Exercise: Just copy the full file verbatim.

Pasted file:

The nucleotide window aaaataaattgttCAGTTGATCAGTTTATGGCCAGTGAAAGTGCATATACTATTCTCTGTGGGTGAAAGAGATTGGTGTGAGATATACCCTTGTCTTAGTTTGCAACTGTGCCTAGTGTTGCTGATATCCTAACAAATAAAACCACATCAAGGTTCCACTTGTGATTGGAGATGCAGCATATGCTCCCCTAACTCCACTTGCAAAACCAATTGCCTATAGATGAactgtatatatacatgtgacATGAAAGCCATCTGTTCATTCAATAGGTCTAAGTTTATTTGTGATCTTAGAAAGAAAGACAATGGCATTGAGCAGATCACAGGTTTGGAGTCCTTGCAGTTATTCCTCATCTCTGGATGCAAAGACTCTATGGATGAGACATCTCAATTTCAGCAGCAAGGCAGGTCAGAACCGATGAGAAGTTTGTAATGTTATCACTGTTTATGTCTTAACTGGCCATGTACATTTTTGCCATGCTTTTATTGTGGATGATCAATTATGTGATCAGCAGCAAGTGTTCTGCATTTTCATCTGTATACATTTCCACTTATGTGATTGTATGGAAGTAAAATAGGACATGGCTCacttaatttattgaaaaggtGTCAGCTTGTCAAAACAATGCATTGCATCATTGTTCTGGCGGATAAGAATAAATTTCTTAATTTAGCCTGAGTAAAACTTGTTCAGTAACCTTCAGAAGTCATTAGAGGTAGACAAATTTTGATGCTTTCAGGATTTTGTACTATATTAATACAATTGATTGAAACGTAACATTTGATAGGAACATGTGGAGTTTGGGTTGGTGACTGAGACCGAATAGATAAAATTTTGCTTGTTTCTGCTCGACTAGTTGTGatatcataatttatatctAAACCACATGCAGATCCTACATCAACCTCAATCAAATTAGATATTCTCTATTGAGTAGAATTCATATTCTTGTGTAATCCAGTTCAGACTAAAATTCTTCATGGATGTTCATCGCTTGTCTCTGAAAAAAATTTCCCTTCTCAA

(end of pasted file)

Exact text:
The nucleotide window aaaataaattgttCAGTTGATCAGTTTATGGCCAGTGAAAGTGCATATACTATTCTCTGTGGGTGAAAGAGATTGGTGTGAGATATACCCTTGTCTTAGTTTGCAACTGTGCCTAGTGTTGCTGATATCCTAACAAATAAAACCACATCAAGGTTCCACTTGTGATTGGAGATGCAGCATATGCTCCCCTAACTCCACTTGCAAAACCAATTGCCTATAGATGAactgtatatatacatgtgacATGAAAGCCATCTGTTCATTCAATAGGTCTAAGTTTATTTGTGATCTTAGAAAGAAAGACAATGGCATTGAGCAGATCACAGGTTTGGAGTCCTTGCAGTTATTCCTCATCTCTGGATGCAAAGACTCTATGGATGAGACATCTCAATTTCAGCAGCAAGGCAGGTCAGAACCGATGAGAAGTTTGTAATGTTATCACTGTTTATGTCTTAACTGGCCATGTACATTTTTGCCATGCTTTTATTGTGGATGATCAATTATGTGATCAGCAGCAAGTGTTCTGCATTTTCATCTGTATACATTTCCACTTATGTGATTGTATGGAAGTAAAATAGGACATGGCTCacttaatttattgaaaaggtGTCAGCTTGTCAAAACAATGCATTGCATCATTGTTCTGGCGGATAAGAATAAATTTCTTAATTTAGCCTGAGTAAAACTTGTTCAGTAACCTTCAGAAGTCATTAGAGGTAGACAAATTTTGATGCTTTCAGGATTTTGTACTATATTAATACAATTGATTGAAACGTAACATTTGATAGGAACATGTGGAGTTTGGGTTGGTGACTGAGACCGAATAGATAAAATTTTGCTTGTTTCTGCTCGACTAGTTGTGatatcataatttatatctAAACCACATGCAGATCCTACATCAACCTCAATCAAATTAGATATTCTCTATTGAGTAGAATTCATATTCTTGTGTAATCCAGTTCAGACTAAAATTCTTCATGGATGTTCATCGCTTGTCTCTGAAAAAAATTTCCCTTCTCAA